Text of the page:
One of the features of 2015 has been the fall in price of so many basic staples of life. By this I mean the price of energy metals and some foods. Putting it another way we have seen a sort of currency revaluation where most people can now buy more and often considerably more product for the same monetary outlay. This is certainly true for those who use the US Dollar and even the Euro’s fall has only offset part of it. This currency revaluation has spread to much of the world and only has a downside for those who are producers where places like Western Australia and the oil producers come to mind.
If we look at things this way and again look at the Euro area I note that Mario Draghi has again indulged in Open Mouth Operations to drive the Euro lower today and thereby offset some of the commodity price fall. Does anybody in authority even question the wisdom of this?
The price of oil
if there is an equivalent to “the spice must flow” theme of the novel Dune for the world economy it is the supply of oil. That is why so many wars have sprung up around the middle-east in recent times. However the latter part of 2014 saw a sea change in the pattern of the price of oil as it fell and fell to a nadir in Brent Crude Oil terms of just below US $50 as 2015 began. This was very different to the period where as we observed on here a Star Trek style tractor beam kept pulling it back to the US $108 level.
Whilst there have been fluctuations in 2015 we have seen a more stable overall pattern as well as lower low and we currently find Brent Crude Oil at the US $46 mark. This has driven both consumer and producer inflation lower and given the world economy quite a boost in 2015 even if we allow for the regions where it is a deflationary influence such as the Middle-East. Although in a theme for these times we have the question of why the world economy is not doing better and so many central banks are still running such an expansionary policy.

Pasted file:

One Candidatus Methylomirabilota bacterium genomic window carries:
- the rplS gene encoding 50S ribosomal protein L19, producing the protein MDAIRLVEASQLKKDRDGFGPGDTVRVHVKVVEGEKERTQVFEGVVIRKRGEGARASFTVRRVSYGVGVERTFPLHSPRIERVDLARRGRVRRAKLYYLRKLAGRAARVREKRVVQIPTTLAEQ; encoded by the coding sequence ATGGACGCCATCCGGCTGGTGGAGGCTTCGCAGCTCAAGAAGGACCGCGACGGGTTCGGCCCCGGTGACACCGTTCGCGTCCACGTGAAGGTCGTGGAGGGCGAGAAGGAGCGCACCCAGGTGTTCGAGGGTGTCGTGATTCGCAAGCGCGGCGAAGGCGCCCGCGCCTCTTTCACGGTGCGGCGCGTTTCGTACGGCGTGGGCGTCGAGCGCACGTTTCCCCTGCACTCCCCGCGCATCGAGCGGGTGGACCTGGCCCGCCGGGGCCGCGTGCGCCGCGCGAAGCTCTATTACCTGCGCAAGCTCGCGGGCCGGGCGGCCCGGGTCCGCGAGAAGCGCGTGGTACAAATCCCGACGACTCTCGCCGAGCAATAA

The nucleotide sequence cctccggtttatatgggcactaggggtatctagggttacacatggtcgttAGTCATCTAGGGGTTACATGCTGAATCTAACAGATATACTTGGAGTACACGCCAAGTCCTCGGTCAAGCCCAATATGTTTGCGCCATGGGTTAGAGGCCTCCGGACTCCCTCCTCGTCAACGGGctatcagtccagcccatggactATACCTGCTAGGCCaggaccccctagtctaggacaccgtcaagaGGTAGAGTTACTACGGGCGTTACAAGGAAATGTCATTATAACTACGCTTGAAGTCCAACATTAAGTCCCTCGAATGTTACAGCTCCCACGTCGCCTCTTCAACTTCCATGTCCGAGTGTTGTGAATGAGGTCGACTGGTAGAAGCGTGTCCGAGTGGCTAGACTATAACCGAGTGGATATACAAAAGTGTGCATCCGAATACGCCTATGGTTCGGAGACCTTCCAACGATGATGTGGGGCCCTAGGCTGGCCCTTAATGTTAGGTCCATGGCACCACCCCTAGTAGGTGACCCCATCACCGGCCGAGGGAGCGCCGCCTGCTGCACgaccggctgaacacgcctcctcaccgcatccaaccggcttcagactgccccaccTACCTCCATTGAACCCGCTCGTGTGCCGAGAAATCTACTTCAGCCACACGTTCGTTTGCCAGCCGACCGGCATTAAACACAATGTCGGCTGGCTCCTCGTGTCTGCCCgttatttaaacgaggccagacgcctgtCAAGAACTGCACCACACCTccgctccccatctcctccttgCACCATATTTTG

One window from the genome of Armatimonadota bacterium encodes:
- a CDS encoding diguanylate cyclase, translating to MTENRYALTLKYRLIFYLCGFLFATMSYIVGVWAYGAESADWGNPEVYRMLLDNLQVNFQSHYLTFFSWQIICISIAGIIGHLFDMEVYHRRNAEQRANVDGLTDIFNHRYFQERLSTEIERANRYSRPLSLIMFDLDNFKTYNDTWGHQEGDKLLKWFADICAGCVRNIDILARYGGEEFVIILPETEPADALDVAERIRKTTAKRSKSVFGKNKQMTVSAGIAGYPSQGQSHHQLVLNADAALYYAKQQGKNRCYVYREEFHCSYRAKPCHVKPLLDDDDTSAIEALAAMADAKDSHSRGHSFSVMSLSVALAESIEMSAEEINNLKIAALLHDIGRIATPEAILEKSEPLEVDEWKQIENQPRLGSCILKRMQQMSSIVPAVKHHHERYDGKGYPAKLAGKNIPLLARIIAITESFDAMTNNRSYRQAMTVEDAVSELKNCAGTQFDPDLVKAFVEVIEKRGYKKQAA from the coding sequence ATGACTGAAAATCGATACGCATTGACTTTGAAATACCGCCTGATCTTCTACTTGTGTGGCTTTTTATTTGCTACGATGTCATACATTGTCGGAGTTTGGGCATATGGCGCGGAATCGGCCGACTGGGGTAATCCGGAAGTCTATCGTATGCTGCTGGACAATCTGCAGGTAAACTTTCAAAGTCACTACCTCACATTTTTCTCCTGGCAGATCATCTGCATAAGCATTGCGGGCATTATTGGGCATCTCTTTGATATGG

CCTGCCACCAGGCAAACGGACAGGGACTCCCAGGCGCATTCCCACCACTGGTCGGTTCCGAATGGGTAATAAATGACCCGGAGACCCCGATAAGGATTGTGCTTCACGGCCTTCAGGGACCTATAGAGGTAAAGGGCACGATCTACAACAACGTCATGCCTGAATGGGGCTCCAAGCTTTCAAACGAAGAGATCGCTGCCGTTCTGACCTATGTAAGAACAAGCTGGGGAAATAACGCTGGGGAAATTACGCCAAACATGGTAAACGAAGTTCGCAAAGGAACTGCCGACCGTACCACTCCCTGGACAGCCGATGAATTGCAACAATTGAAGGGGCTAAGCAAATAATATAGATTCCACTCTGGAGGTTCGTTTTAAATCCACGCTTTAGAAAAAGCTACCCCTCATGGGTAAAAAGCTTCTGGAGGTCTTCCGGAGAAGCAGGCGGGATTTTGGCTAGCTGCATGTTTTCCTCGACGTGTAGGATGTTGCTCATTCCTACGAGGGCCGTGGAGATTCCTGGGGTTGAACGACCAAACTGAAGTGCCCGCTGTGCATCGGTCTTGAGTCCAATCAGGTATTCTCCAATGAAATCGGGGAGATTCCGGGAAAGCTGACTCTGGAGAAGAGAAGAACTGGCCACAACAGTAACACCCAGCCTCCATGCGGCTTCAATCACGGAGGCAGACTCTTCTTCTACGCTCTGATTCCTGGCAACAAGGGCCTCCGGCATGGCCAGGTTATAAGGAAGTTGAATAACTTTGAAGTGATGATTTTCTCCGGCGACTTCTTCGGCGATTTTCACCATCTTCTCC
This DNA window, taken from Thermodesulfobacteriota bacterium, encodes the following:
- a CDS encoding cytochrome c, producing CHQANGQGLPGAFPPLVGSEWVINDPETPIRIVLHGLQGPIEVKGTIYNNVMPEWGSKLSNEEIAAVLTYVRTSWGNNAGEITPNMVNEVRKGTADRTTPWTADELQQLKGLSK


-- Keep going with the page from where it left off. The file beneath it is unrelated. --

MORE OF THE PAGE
I pointed out earlier this week that the price of copper has been partying just like it was in 2009. The copper future followed by the Financial Times has fallen into the US $2.21s which means that it is some 27% lower than a year ago. For consumers this is again a clear gain especially for anyone looking for electrical wiring.
Underlying this has been the change in the Chinese economy where we see a very opaque picture. This as regular readers will recall is due to the collateralisation and financialisation of copper over there and likely hypothecation. Anyway with apologies for the salvo of long words in essence the financial market input has also driven the boom/bust cycle here. Along the way we see that copper was for a while a form of money just like white goods and cars did in Greece except that one became so in a boom and the others because of fears of a bust.
Dr. Copper has not lacked friends n its downwards journey. From Bloomberg on Tuesday.
Zinc for delivery in three months fell 2.3 percent to settle at $1,607 a metric ton at 5:50 p.m. local time on the LME. Prices touched $1,576, the lowest since July 2009 and are down 26 percent this year.
Only the day before Nyrstar had announced plans to reduce production of Zinc concentrate by 400,000 tonnes a year but as you can see it appears to have been a leaf in the wind. This morning markets were playing “And the beat goes on” by the Whispers according to Sober Look.